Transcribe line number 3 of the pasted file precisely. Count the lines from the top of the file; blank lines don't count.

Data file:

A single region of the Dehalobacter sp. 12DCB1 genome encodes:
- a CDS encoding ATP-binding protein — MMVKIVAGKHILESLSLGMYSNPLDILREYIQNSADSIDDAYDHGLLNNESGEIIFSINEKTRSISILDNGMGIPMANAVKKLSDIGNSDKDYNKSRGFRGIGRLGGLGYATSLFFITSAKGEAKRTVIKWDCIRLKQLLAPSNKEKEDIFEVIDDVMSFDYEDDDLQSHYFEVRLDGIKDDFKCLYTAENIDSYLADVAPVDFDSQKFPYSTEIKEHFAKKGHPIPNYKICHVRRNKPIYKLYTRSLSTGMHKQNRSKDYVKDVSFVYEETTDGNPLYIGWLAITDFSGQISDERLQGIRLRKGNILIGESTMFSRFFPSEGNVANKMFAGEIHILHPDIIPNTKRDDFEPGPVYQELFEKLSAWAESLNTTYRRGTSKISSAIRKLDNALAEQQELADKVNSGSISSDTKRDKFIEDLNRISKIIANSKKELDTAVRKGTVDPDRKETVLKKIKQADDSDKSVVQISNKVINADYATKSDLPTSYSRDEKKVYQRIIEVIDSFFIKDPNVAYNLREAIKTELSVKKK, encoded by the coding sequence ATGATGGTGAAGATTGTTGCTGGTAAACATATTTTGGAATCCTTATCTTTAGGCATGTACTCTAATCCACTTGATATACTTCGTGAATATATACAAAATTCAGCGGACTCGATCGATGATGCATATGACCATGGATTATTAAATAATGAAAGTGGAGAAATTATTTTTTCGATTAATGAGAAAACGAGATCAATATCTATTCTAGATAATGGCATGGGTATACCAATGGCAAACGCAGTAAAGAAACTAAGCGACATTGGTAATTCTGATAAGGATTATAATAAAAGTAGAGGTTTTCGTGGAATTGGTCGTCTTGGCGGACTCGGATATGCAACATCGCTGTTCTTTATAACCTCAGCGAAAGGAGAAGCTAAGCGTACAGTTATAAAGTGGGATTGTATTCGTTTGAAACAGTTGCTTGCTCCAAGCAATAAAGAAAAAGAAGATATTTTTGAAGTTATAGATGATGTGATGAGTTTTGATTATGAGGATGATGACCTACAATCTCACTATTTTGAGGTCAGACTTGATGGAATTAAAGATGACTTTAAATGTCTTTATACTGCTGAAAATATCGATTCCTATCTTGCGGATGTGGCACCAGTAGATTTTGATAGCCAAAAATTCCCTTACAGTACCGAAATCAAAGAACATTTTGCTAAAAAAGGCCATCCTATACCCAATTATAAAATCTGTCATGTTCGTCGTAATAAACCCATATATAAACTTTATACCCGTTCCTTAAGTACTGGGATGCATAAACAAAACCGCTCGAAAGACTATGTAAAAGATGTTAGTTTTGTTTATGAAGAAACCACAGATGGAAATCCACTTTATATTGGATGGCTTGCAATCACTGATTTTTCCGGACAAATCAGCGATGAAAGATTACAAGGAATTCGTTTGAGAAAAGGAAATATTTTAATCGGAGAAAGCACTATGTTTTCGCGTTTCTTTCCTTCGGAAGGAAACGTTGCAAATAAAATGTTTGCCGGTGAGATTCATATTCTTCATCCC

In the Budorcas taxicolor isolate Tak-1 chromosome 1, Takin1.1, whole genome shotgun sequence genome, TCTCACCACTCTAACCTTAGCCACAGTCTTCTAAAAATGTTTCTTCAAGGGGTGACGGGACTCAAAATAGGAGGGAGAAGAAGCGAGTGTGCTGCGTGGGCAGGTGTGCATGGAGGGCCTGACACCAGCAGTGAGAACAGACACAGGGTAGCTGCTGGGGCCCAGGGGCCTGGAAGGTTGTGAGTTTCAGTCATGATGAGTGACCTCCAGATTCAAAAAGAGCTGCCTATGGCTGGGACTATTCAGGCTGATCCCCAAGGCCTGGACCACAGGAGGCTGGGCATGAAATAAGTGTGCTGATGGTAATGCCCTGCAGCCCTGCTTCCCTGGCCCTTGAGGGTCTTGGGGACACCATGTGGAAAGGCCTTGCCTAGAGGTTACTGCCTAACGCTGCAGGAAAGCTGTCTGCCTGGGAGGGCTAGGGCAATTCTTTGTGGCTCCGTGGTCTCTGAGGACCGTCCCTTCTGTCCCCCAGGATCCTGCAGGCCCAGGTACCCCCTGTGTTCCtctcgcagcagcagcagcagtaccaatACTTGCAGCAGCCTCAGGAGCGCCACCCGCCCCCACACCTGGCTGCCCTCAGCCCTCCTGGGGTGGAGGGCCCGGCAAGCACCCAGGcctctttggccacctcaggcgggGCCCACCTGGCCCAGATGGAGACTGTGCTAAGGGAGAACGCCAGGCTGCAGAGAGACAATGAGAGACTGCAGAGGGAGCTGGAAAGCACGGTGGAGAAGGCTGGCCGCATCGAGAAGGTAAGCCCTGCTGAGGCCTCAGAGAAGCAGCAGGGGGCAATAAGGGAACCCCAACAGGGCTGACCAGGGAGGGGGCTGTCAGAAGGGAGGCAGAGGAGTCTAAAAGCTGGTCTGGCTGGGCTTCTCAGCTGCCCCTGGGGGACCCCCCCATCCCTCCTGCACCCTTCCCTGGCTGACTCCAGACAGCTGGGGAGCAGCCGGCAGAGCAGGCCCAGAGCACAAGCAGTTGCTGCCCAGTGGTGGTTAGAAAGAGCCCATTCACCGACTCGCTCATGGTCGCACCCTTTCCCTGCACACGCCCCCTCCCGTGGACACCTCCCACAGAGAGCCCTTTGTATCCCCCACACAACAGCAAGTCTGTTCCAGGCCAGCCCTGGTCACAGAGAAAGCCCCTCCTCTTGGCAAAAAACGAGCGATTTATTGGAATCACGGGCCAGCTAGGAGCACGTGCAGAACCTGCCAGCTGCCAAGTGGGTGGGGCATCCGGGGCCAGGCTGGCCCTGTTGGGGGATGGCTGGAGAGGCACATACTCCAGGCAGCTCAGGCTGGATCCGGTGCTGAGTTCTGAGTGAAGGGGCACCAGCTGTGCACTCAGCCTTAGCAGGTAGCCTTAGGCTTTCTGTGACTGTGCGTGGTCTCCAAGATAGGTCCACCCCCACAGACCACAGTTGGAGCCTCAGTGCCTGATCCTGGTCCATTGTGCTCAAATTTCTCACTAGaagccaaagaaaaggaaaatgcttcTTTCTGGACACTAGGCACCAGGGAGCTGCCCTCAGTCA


In the Budorcas taxicolor isolate Tak-1 chromosome 1, Takin1.1, whole genome shotgun sequence genome, TCTCACCACTCTAACCTTAGCCACAGTCTTCTAAAAATGTTTCTTCAAGGGGTGACGGGACTCAAAATAGGAGGGAGAAGAAGCGAGTGTGCTGCGTGGGCAGGTGTGCATGGAGGGCCTGACACCAGCAGTGAGAACAGACACAGGGTAGCTGCTGGGGCCCAGGGGCCTGGAAGGTTGTGAGTTTCAGTCATGATGAGTGACCTCCAGATTCAAAAAGAGCTGCCTATGGCTGGGACTATTCAGGCTGATCCCCAAGGCCTGGACCACAGGAGGCTGGGCATGAAATAAGTGTGCTGATGGTAATGCCCTGCAGCCCTGCTTCCCTGGCCCTTGAGGGTCTTGGGGACACCATGTGGAAAGGCCTTGCCTAGAGGTTACTGCCTAACGCTGCAGGAAAGCTGTCTGCCTGGGAGGGCTAGGGCAATTCTTTGTGGCTCCGTGGTCTCTGAGGACCGTCCCTTCTGTCCCCCAGGATCCTGCAGGCCCAGGTACCCCCTGTGTTCCtctcgcagcagcagcagcagtaccaatACTTGCAGCAGCCTCAGGAGCGCCACCCGCCCCCACACCTGGCTGCCCTCAGCCCTCCTGGGGTGGAGGGCCCGGCAAGCACCCAGGcctctttggccacctcaggcgggGCCCACCTGGCCCAGATGGAGACTGTGCTAAGGGAGAACGCCAGGCTGCAGAGAGACAATGAGAGACTGCAGAGGGAGCTGGAAAGCACGGTGGAGAAGGCTGGCCGCATCGAGAAGGTAAGCCCTGCTGAGGCCTCAGAGAAGCAGCAGGGGGCAATAAGGGAACCCCAACAGGGCTGACCAGGGAGGGGGCTGTCAGAAGGGAGGCAGAGGAGTCTAAAAGCTGGTCTGGCTGGGCTTCTCAGCTGCCCCTGGGGGACCCCCCCATCCCTCCTGCACCCTTCCCTGGCTGACTCCAGACAGCTGGGGAGCAGCCGGCAGAGCAGGCCCAGAGCACAAGCAGTTGCTGCCCAGTGGTGGTTAGAAAGAGCCCATTCACCGACTCGCTCATGGTCGCACCCTTTCCCTGCACACGCCCCCTCCCGTGGACACCTCCCACAGAGAGCCCTTTGTATCCCCCACACAACAGCAAGTCTGTTCCAGGCCAGCCCTGGTCACAGAGAAAGCCCCTCCTCTTGGCAAAAAACGAGCGATTTATTGGAATCACGGGCCAGCTAGGAGCACGTGCAGAACCTGCCAGCTGCCAAGTGGGTGGGGCATCCGGGGCCAGGCTGGCCCTGTTGGGGGATGGCTGGAGAGGCACATACTCCAGGCAGCTCAGGCTGGATCCGGTGCTGAGTTCTGAGTGAAGGGGCACCAGCTGTGCACTCAGCCTTAGCAGGTAGCCTTAGGCTTTCTGTGACTGTGCGTGGTCTCCAAGATAGGTCCACCCCCACAGACCACAGTTGGAGCCTCAGTGCCTGATCCTGGTCCATTGTGCTCAAATTTCTCACTAGaagccaaagaaaaggaaaatgcttcTTTCTGGACACTAGGCACCAGGGAGCTGCCCTCAGTCA